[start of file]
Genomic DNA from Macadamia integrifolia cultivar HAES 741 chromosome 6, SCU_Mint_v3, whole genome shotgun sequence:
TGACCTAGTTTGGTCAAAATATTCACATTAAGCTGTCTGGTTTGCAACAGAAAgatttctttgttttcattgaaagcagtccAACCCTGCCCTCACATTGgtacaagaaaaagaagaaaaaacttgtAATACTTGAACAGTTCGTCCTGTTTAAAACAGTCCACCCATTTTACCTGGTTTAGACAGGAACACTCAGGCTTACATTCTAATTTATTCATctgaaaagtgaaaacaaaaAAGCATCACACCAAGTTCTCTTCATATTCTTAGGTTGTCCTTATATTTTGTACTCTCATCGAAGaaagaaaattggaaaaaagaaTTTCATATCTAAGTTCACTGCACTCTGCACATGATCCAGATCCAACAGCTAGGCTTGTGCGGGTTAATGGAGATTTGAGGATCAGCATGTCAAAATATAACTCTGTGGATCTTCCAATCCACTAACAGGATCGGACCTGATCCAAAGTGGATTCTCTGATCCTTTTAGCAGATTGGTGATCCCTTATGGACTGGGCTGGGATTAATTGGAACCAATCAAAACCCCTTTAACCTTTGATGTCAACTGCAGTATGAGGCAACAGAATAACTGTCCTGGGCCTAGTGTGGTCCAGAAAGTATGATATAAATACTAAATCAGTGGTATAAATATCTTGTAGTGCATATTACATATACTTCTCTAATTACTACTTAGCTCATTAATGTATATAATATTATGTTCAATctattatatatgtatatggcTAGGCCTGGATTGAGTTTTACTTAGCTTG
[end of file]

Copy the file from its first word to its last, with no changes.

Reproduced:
Genomic DNA from Macadamia integrifolia cultivar HAES 741 chromosome 6, SCU_Mint_v3, whole genome shotgun sequence:
TGACCTAGTTTGGTCAAAATATTCACATTAAGCTGTCTGGTTTGCAACAGAAAgatttctttgttttcattgaaagcagtccAACCCTGCCCTCACATTGgtacaagaaaaagaagaaaaaacttgtAATACTTGAACAGTTCGTCCTGTTTAAAACAGTCCACCCATTTTACCTGGTTTAGACAGGAACACTCAGGCTTACATTCTAATTTATTCATctgaaaagtgaaaacaaaaAAGCATCACACCAAGTTCTCTTCATATTCTTAGGTTGTCCTTATATTTTGTACTCTCATCGAAGaaagaaaattggaaaaaagaaTTTCATATCTAAGTTCACTGCACTCTGCACATGATCCAGATCCAACAGCTAGGCTTGTGCGGGTTAATGGAGATTTGAGGATCAGCATGTCAAAATATAACTCTGTGGATCTTCCAATCCACTAACAGGATCGGACCTGATCCAAAGTGGATTCTCTGATCCTTTTAGCAGATTGGTGATCCCTTATGGACTGGGCTGGGATTAATTGGAACCAATCAAAACCCCTTTAACCTTTGATGTCAACTGCAGTATGAGGCAACAGAATAACTGTCCTGGGCCTAGTGTGGTCCAGAAAGTATGATATAAATACTAAATCAGTGGTATAAATATCTTGTAGTGCATATTACATATACTTCTCTAATTACTACTTAGCTCATTAATGTATATAATATTATGTTCAATctattatatatgtatatggcTAGGCCTGGATTGAGTTTTACTTAGCTTG